Pacific Pup: The California Coast According to Annette


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Beach Blossoms

Life on the dunes never used to be of much interest to me. After all, what is there to explore, just sand, right?  Little did I know, a mosaic of beautiful flowering plants grows in the sand. Against all odds, they root themselves in areas where other plants would never survive. These flowering plants are charming and add bright splashes of color to the otherwise muted palette of the dunes. The strength of these sometimes inconspicuous blossoms should not be underestimated, however; Over time, their roots can grow to stabilize the mountains of sand around them, preventing the movement of dunes caused by wind.
My favorite bright yellow and endearing flower to come across at the beach is that of the Beach Evening Primrose. I’ve spotted this small gem from the heavily trafficked coastline of San Francisco all the way to the quiet Guadalupe Dunes. Its natural habitat actually extends much further, from Oregon all the way to Baja California, Mexico. Beach primrose has an interesting growth pattern in which many flowering branches radiate out from a central mass of leaves called a “rosette.”
Possibly the most charming dune flowers of all, the blooms of Sand Verbenas grow out of tiny stalks, arranged like miniature bouquets offered in thanks to the sun. These are  not as easy to find but are such a treat to see. The flower color ranges from nearly fluorescent magenta to a pleasant light yellow. The Sand Verbena’s small, thick leaves are “glabrous,” or sticky, becoming coated with sand that in turn protects them from wind.
Long before I knew the “dirt” on ice plants, I loved them for their beautifully colored flowers and interesting succulent leaves. They surely are one of the more attractive plants of the dunes, but don’t be fooled! Non-native ice plants have become terribly invasive weeds, forcing out many native dune plants. I do still appreciate their beauty, and sometimes their ability to form large mats in such a short amount of time is impressive. However, it is important to keep in mind that introducing non-native plants to any area comes with risks, and it would be very disheartening to see our local flora be out-competed.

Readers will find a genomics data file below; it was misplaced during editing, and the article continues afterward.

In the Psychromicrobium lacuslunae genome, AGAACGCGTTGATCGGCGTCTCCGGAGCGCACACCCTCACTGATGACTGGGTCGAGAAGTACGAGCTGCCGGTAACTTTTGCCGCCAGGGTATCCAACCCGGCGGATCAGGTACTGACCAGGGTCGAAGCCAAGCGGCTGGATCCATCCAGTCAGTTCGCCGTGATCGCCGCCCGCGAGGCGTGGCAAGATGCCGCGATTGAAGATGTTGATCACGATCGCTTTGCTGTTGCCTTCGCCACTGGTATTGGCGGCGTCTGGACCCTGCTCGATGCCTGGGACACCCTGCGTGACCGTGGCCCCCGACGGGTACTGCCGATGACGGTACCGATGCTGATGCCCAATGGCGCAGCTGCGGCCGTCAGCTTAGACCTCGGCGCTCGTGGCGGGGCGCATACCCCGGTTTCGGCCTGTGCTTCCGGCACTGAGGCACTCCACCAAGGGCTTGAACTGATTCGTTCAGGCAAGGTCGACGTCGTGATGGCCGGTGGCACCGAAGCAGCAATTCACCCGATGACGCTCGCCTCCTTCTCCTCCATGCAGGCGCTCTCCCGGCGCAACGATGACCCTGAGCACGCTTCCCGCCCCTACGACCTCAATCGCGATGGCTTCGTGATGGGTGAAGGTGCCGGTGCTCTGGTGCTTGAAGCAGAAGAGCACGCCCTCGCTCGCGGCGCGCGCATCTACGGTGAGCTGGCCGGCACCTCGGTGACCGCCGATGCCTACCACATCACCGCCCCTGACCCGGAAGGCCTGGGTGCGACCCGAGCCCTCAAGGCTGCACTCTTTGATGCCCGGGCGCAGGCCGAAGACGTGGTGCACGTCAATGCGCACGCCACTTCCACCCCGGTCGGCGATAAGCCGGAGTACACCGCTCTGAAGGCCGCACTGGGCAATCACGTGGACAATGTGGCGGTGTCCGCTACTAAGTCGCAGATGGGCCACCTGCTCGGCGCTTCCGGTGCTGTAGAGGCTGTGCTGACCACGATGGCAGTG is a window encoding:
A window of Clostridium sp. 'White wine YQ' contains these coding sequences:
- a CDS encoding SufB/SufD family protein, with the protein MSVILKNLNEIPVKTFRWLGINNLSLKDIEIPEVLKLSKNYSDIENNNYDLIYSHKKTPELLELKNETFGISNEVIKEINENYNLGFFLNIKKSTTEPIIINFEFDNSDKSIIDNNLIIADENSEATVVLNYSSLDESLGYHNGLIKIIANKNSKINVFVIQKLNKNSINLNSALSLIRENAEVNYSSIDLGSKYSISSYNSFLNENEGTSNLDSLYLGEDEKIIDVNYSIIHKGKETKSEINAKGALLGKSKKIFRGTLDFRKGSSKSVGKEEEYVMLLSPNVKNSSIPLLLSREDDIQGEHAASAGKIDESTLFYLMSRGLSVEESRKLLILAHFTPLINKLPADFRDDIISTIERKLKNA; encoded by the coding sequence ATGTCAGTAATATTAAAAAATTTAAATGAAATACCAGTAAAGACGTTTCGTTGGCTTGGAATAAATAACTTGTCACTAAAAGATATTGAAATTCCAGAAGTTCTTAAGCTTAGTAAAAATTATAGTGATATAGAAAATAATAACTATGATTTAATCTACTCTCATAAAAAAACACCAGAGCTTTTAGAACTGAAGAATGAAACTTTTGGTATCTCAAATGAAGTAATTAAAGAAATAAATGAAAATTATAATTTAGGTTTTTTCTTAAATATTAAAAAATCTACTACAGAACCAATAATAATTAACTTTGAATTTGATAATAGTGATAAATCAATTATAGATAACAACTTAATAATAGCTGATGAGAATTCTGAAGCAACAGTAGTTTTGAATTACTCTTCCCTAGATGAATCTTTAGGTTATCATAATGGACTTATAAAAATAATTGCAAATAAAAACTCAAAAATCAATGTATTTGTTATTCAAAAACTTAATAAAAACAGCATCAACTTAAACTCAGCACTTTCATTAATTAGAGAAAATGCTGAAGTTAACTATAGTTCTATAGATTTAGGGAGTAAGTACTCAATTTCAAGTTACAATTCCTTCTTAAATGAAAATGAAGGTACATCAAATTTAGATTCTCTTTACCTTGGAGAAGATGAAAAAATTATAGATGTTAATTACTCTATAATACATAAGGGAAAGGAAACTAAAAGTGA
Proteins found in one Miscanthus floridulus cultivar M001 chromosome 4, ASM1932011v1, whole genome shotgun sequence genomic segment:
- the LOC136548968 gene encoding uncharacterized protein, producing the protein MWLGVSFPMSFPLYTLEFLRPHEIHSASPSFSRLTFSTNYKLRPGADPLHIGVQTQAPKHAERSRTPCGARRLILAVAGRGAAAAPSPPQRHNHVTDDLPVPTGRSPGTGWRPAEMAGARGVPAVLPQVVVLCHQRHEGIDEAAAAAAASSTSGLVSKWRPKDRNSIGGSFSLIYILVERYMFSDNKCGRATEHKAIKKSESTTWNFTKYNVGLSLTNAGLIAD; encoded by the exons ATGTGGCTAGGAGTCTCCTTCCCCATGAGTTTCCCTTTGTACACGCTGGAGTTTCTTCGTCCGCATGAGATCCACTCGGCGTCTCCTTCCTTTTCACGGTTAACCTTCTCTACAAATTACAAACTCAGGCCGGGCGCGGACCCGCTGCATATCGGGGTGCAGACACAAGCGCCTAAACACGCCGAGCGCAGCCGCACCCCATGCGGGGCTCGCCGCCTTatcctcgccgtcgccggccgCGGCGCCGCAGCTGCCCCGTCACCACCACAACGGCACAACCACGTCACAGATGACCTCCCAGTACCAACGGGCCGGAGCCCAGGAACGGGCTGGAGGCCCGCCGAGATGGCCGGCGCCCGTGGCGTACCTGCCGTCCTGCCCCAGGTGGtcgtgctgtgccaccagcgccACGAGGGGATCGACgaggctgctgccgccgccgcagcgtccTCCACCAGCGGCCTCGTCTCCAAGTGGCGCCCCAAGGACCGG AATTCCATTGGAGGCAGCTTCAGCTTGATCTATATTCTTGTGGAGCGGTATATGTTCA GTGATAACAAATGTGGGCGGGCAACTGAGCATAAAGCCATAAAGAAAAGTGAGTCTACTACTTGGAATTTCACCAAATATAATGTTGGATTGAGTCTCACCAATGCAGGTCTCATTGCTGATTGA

Maybe because of their shy and inconspicuous nature, dune plants inspire less artwork than other types of plants, but check out these beautifully rendered botanical paintings by Sarah McNaboe, Christie Newman, Danza Chisholm-Sims, and Logan Parsons. I hope the next time you are at the beach you will become smitten with our local sandy flora the same way I have!
See you at the beach!
Annette Filice
(Scientific Illustrator Intern)

Sketch Notes:
Sand Verbena (Abronia spp.): Sand Verbenas are small dune wildflowers that range in color from a beautiful bright magenta to a pleasant light yellow. They grow in a sprawling pattern so look out for them under your feet!
Beach Evening Primrose (Camissonia cheiranthifolia): Beach Evening Primrose is my favorite wildflower to come across on the beach! They have beautiful bright yellow flowers that turn red at the edges as they age, and grow out from a central rosette of leaves.
Ice Plant (Carpobrotus spp.): While ice plants have beautiful bright yellow or purple flowers and interesting succulent leaves, they have become quite the invasive weed on our coast.

Comments

  1. Love this one Annette! The flowers are so vibrant!

  2. These flowers are gorgeous!